Silver Bay pulls out of bankruptcy

Judge approves logging company's plans for repaying 100-plus creditors

Posted: Thursday, January 08, 2004

Silver Bay Logging will begin repaying its more than 100 creditors this year, but the 30-year-old company will operate on a much smaller scale as it regains viability, a company official said.

The logging company filed for Chapter 11 bankruptcy protection on Jan. 31, 2003. On Dec. 10, United States bankruptcy judge for the district of Alaska approved the company's reorganization plan, said Errol Champion, the general manager of the aviation division for the company.

Creditors for the company included several banks, a health insurance company, service providers in Southeast Alaska and some employees waiting for paychecks, Champion said.

"One by one, we're paying everybody," he said. "It would have been very easy for the owners of the company to say, 'All right, we're just locking everything up.' "

Last year, the company was able to log only part of the season. This year Silver Bay will operate its Wrangell sawmill for the entirety of the logging season starting in March, Champion said.

The company will employ 60 people to harvest about 35 million board feet of lumber this season to produce about 25 million board feet of saw logs this season, the Wrangell mill's final product, Champion said. The employees will work a single shift, five days a week.

As part of the reorganization plan, Silver Bay Logging will sell its marine division, several helicopters in its aviation division and other assets not essential to the company, Champion said.

The logging and transportation of timber in Silver Bay's operation this year will be handled by outside contractors, he said.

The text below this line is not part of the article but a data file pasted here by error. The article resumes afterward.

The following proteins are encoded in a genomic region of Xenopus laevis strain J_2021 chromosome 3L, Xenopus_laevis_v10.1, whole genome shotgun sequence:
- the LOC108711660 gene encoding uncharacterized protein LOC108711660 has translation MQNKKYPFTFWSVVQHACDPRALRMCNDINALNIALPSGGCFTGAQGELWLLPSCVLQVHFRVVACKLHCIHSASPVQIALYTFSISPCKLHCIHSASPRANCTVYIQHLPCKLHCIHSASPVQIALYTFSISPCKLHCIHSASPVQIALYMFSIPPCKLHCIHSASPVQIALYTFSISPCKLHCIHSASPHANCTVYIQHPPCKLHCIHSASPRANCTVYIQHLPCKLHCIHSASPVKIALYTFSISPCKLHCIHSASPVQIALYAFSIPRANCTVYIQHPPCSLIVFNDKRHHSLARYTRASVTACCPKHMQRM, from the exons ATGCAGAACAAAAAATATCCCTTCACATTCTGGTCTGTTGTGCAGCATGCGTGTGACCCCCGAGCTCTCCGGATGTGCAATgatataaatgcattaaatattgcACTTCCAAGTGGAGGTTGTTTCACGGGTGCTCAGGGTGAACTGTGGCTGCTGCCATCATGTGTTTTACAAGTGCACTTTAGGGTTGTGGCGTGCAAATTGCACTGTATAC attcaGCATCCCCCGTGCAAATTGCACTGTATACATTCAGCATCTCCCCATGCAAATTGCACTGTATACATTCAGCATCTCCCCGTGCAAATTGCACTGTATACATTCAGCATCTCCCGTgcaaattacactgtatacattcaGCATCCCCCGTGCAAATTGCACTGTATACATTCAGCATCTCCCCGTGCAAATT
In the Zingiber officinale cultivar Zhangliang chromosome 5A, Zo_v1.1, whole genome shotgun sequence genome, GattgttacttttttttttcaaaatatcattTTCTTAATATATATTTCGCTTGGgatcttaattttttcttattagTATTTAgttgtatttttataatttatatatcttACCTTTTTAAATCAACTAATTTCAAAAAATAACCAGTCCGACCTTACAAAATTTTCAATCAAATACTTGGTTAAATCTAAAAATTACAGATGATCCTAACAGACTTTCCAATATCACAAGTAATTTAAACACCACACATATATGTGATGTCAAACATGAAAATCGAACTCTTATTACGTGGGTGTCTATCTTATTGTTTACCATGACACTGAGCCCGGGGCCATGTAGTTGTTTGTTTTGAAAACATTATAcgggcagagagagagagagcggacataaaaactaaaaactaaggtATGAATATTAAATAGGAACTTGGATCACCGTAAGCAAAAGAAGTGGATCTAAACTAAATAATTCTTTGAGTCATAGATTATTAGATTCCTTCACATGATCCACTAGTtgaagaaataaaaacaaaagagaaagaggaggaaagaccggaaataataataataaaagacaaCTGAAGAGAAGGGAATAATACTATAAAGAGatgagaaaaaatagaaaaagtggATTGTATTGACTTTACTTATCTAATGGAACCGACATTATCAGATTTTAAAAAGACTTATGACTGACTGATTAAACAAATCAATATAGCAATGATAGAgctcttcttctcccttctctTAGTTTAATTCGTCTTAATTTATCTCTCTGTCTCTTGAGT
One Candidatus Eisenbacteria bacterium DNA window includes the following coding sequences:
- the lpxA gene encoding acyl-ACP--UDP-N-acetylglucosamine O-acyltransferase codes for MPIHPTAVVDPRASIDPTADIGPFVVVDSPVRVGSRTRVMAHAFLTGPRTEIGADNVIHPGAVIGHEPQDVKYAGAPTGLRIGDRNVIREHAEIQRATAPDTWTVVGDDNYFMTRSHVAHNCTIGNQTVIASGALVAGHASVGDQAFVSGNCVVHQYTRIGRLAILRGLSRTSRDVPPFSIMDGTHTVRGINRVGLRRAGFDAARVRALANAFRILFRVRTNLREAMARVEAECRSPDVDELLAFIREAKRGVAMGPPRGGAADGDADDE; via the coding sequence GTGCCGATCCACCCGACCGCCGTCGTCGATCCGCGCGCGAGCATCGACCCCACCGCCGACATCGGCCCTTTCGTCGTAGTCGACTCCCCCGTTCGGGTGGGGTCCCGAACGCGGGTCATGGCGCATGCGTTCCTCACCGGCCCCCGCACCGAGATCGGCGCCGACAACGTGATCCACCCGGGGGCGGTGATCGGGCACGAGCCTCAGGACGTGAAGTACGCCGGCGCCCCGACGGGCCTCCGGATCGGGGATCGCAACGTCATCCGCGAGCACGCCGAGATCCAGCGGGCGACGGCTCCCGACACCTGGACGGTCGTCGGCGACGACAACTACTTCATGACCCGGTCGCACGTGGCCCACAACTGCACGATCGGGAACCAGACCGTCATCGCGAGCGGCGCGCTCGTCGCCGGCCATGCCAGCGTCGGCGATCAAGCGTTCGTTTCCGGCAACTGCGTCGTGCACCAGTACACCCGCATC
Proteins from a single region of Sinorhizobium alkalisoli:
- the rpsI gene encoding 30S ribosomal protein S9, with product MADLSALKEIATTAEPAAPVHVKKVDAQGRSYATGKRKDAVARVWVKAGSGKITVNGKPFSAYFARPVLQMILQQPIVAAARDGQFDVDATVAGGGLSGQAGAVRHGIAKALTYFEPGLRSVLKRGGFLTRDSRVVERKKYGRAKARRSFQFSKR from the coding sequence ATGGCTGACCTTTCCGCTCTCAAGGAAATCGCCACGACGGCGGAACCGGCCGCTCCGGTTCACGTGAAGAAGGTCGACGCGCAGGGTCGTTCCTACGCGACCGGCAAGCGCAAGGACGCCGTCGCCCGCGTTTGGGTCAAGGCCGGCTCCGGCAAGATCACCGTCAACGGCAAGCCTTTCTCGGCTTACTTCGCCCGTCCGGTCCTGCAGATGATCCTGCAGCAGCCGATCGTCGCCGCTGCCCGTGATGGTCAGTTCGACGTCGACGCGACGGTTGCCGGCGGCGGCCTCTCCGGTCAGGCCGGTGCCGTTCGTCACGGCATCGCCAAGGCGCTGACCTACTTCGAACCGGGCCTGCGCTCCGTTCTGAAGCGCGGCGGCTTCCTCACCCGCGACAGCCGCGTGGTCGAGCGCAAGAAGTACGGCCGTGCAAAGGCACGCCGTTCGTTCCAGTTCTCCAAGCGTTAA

The U.S. Forest Service is happy to have another Alaska company as a buyer for timber from national forests in the state, said Chip Weber, acting director of forest management for the Alaska region of the Forest Service.

"From the standpoint of an agency that's working hard to have a viable economy for Southeast Alaska, somebody being able to reorganize and provide employment is a good thing," Weber said. "It means jobs that pay a reasonable wage for people who live there."

Silver Bay's Wrangell mill will be one of only three mills operating in Southeast Alaska this season, said Owen Graham, executive director of the Alaska Forest Association.

"On the one hand, this is a medium-sized mill," he said. "But on the other hand, it will be a huge improvement to the timber industry."

Viking Lumber on Prince of Wales Island and Pacific Log and Lumber in Ketchikan also will operate this season. Gateway Forest Products' mill in Ketchikan closed in 2001 after the company filed for bankruptcy.

"In my experience, it's pretty rare for somebody to work out of (bankruptcy protection)," said Graham. "I'm glad they were able to do it."

Depending on how much timber Silver Bay can harvest, its operations could help the Ketchikan Gateway Borough begin operating the veneer plant it bought after Gateway Forest Products filed for bankruptcy in 2001, Graham said.

The plant needs a minimum of 100 million board feet of timber to turn into veneer and the city hasn't had a source for the timber since it bought the plant, Graham said.

• Christine Schmid can be reached at cschmid@juneauempire.com.



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